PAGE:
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Research Topics
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Lung & Respiratory
Project Summary

Title: Evaluation of Respiratory Dysfunction Among Gulf War Veterans
Synopsis: The study aims to assess respiratory status in relation to exposure to oil well fires, in Gulf War veterans, to evaluate pulmonary dysfunction.
Overall Project Objective: To assess respiratory status in relation to exposure to oil fire pollution in Gulf War veterans and evaluate the relationship between measures of pulmonary dysfunction and respiratory symptoms and exposure in subjects recruited for Project #1.
Status/Results to Date: In May of 1999, study investigators were informed that funding would not be requested for the pulmonary study in the new application for continuation of funding for the Boston Environmental Hazard Research Center. Consequently recruitment and enrollment of new participants stopped. Ironically, we learned about the change in funding shortly after we secured an agreement with Maine Medical Center to conduct pulmonary function and methacholine evaluations for our identified control group. The controls consisted of members of an Air Ambulance Company from Maine that was activated and sent to Germany during the Gulf War. This was an important loss for the study, as it would have provided appropriate unexposed control data for the methacholine challenge test. The pulmonary study team is currently completing analysis of study data and preparing a manuscript for publication. A total of 101 pulmonary function tests were administered to 81unique participants. Twenty of the 67 participants tested during the first phase of the study returned to participate in the second phase of the study (methacholine challenge testing). Sixty- seven subjects completed conventional pulmonary function testing and respiratory and environmental questionnaires during the first phase of the study. An additional 33 subjects completed the methacholine challenge tests. Additionally and most importantly the team is integrating exposure location data provided by CHPPM (US Army Center for Health Promotion and Preventive Medicine) into our model along with the quantitative measures of respiratory function. We hope to utilize the new exposure data in our assessment of the relationship between oil well fire pollutant exposure and respiratory outcomes.
Project:VA-4D
Agency:Department Of Veterans' Affairs
Location:VAMC Boston
P.I. Name:Lewis Pepper, M.D.
Research Type:Clinical
Research Focus:Environmental Toxicology
Focus Category:Lung & Respiratory
Status:Complete
Study Start Date:October 01,1994
Estimated Completion Date:March 31,2000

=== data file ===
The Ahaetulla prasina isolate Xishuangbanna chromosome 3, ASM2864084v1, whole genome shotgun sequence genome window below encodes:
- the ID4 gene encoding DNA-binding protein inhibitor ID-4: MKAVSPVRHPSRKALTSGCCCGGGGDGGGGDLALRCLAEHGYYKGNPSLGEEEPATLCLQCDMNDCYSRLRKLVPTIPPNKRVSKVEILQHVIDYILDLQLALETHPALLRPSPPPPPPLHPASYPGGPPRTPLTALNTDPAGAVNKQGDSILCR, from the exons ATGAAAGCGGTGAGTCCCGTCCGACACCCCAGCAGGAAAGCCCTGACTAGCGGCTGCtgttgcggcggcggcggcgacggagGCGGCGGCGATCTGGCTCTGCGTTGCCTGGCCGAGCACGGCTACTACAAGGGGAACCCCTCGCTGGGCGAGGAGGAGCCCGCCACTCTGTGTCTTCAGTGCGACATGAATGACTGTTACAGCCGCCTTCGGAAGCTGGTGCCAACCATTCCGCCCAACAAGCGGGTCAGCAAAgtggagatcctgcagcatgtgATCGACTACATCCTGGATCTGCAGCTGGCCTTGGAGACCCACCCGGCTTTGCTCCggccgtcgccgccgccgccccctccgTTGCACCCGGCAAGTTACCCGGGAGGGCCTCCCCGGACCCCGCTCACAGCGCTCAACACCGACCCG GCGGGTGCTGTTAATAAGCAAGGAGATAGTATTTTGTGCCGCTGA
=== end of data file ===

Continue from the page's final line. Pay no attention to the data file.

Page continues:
Specific Aims: 1. Create a cumulative personal exposure estimate for each subject utilizing the U.S. Army Center for Health Promotion and Preventive Medicine (USACHPPM) exposure assessment data for their unit combined with geographic specific information which maps each unit's location in the Persian Gulf War theater; 2. Assess respiratory status using standardized respiratory questionnaire; 3. Assess respiratory function with physical examination and pulmonary function testing; 4. Assess pre-existing asthma risk with total serum IgE levels; 5. Assess non-specific bronchial responsiveness (BHR) as a measure of early outcome and as a potential risk factor in the development of lung disease by using methacholine challenge testing (initiating in Year 2 of the study); 6. Examine possible predictors of respiratory function (pulmonary function tests (PFT) and methacholine challenge test) using cumulative environmental exposure assessment variable, respiratory medical history, occupational history, and smoking status variables; 7. Develop a database from which to plan preventative interventions to reduce morbidity and mortality from respiratory diseases.
Methodology: Subjects will be veterans from the subjects evaluated in Project 1. Each will complete a standardized respiratory questionnaire, systematic cardio-pulmonary physical exam, and pulmonary function testing. Spirometric measures will include forced expiratory volume in one second (FEV1), forced vital capacity (FVC) and FEV1/FVC in accordance with American Thoracic Society recommendations. Subject data will be adjusted for age, height and gender and transformed to percentage predicted values using Knudson predictive equations. Blood will be drawn by venapuncture at the time of the visit and total serum IgE, complete blood count and differential and quantitative immunoglobulin levels will be measured. Bronchial responsiveness will be determined via methacholine challenge testing. Nonspecific bronchial hyperresponsiveness has been suggested as a risk factor for, or an early event in the development of both acute and chronic occupational lung diseases. Occupational exposures to irritant substances at concentrations similar to the Gulf War exposures have been shown to cause airway hyperresponsiveness and it is believed that these exposures might be associated with the development of asthma.
Most Recent Publications:

Pepper L, Stinson MC, Proctor SP, Heaton K, Wolfe J, Ozonoff D, White RF. An evaluation of respiratory function and airborne environmental exposures among Persian Gulf veterans. N/A, In Progress. Manuscripts